A&A Update – Troubled Debt Restructurings and Vintage Disclosures

By April 29, 2022Industry Updates

Introduction
On March 31, 2022, the Financial Accounting Standards Board (FASB) issued Accounting Standards
Update
(ASU) 2022-02. The FASB’s objectives in issuing ASU 2022-02 are to improve the decision
usefulness of information provided to investors about certain loan refinancings, restructurings, and write-offs.

The amendments in this Update that are related to TDRs affect all entities after they have adopted Update
2016-13. The amendments related to vintage disclosures affect public business entities with investments in financing receivables that have adopted Update 2016-13.


Background
Since the issuance of Accounting Standards Update No. 2016-13, Financial Instruments—Credit Losses
(Topic 326): Measurement of Credit Losses on Financial Instruments, the Board has provided resources to
monitor and assist stakeholders with the implementation of Topic 326. Post-Implementation Review (PIR)
activities have included forming a Credit Losses Transition Resource Group, conducting outreach with
stakeholders of all types, developing educational materials and staff question-and-answer guidance,
conducting educational workshops, and performing an archival review of financial reports.

Through the PIR process, the Board heard feedback from stakeholders on a variety of implementation
issues, including questions about the information requirements for public business entities within the
vintage disclosures, as well as feedback that TDR recognition, measurement, and disclosure may no longer provide decision-useful information after the adoption of Topic 326.


Troubled Debt Restructuring (TDR) by Creditors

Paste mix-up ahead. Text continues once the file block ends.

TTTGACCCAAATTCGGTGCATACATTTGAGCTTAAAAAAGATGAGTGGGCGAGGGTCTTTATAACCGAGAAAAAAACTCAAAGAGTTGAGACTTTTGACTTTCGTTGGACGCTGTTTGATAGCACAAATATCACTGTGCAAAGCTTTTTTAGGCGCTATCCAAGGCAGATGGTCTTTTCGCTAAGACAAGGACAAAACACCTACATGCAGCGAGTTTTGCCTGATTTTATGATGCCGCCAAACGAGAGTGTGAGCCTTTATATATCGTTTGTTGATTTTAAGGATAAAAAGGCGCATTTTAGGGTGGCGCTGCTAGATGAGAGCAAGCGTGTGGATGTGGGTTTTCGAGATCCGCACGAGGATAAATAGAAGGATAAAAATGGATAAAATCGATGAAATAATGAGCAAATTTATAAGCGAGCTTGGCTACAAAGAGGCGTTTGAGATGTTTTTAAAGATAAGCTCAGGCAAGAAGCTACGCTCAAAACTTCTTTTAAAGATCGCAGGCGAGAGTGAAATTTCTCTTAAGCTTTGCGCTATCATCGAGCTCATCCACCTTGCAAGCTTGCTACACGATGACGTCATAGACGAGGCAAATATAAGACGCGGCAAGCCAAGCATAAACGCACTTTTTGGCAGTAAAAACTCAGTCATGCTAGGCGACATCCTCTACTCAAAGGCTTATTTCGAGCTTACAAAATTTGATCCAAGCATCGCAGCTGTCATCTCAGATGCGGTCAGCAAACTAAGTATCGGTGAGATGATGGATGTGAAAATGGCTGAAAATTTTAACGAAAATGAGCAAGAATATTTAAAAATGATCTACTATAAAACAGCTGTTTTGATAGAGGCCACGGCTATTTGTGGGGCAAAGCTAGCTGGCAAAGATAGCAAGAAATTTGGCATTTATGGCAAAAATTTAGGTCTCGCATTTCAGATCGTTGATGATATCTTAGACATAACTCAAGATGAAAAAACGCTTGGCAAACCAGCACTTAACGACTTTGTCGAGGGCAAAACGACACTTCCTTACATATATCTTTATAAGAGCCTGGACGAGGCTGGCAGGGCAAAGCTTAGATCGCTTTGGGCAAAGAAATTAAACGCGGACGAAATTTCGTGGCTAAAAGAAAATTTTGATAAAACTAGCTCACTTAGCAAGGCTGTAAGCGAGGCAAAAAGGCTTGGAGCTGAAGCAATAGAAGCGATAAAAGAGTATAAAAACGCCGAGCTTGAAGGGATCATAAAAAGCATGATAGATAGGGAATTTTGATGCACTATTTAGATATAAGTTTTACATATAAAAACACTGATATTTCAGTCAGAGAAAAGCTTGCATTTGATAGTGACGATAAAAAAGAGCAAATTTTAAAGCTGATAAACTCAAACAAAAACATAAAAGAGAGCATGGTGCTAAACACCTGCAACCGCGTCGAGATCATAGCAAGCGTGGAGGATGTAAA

The amendments in this Update reflect the observations by investors and preparers of the financial
statements that the additional designation of a loan modification as a TDR and the related accounting are
unnecessarily complex and no longer provide decision-useful information.
The primary observations included the following feedback:

  • TDR designation and disclosure may no longer be meaningful after the adoption of Update 2016-13 because lifetime credit losses have already been captured under the current expected credit losses model.
  • The high cost and complexity associated with determining whether a modification represents a TDR and further measuring the effect of the TDR.
  • Disclosures related to TDRs generally do not provide useful information to investors in their analyses of an entity’s loan portfolio. Instead, it was suggested that voluntary information provided during 2020 regarding loan modification programs would benefit their analyses of an entity’s loan portfolio.

Vintage Disclosures – Gross Write-offs
For public business entities, the guidance in ASC 326 required that for each class of financing receivable
and net investment in leases, the amortized cost basis within each credit-quality indicator by year of
origination be disclosed. The guidance in that paragraph does not specify that gross write-off or gross